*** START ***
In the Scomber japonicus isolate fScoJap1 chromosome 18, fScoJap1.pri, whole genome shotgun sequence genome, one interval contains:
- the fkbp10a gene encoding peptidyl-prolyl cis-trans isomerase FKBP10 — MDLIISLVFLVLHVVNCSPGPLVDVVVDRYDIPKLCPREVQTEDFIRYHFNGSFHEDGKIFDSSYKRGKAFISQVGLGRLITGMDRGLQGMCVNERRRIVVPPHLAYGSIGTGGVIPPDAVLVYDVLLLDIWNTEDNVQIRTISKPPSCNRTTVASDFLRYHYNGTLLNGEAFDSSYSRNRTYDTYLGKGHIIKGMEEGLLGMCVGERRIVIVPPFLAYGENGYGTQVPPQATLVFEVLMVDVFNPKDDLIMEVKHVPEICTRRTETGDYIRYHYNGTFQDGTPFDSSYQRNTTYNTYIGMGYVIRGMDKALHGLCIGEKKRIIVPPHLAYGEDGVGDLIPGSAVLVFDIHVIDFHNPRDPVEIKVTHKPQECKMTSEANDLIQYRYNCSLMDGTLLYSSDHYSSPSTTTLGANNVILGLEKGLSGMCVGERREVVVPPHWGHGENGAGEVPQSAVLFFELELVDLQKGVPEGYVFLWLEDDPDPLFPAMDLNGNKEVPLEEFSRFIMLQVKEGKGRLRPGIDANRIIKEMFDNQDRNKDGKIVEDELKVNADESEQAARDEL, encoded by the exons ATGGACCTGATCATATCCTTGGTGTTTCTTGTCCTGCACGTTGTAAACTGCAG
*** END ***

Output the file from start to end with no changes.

In the Scomber japonicus isolate fScoJap1 chromosome 18, fScoJap1.pri, whole genome shotgun sequence genome, one interval contains:
- the fkbp10a gene encoding peptidyl-prolyl cis-trans isomerase FKBP10 — MDLIISLVFLVLHVVNCSPGPLVDVVVDRYDIPKLCPREVQTEDFIRYHFNGSFHEDGKIFDSSYKRGKAFISQVGLGRLITGMDRGLQGMCVNERRRIVVPPHLAYGSIGTGGVIPPDAVLVYDVLLLDIWNTEDNVQIRTISKPPSCNRTTVASDFLRYHYNGTLLNGEAFDSSYSRNRTYDTYLGKGHIIKGMEEGLLGMCVGERRIVIVPPFLAYGENGYGTQVPPQATLVFEVLMVDVFNPKDDLIMEVKHVPEICTRRTETGDYIRYHYNGTFQDGTPFDSSYQRNTTYNTYIGMGYVIRGMDKALHGLCIGEKKRIIVPPHLAYGEDGVGDLIPGSAVLVFDIHVIDFHNPRDPVEIKVTHKPQECKMTSEANDLIQYRYNCSLMDGTLLYSSDHYSSPSTTTLGANNVILGLEKGLSGMCVGERREVVVPPHWGHGENGAGEVPQSAVLFFELELVDLQKGVPEGYVFLWLEDDPDPLFPAMDLNGNKEVPLEEFSRFIMLQVKEGKGRLRPGIDANRIIKEMFDNQDRNKDGKIVEDELKVNADESEQAARDEL, encoded by the exons ATGGACCTGATCATATCCTTGGTGTTTCTTGTCCTGCACGTTGTAAACTGCAG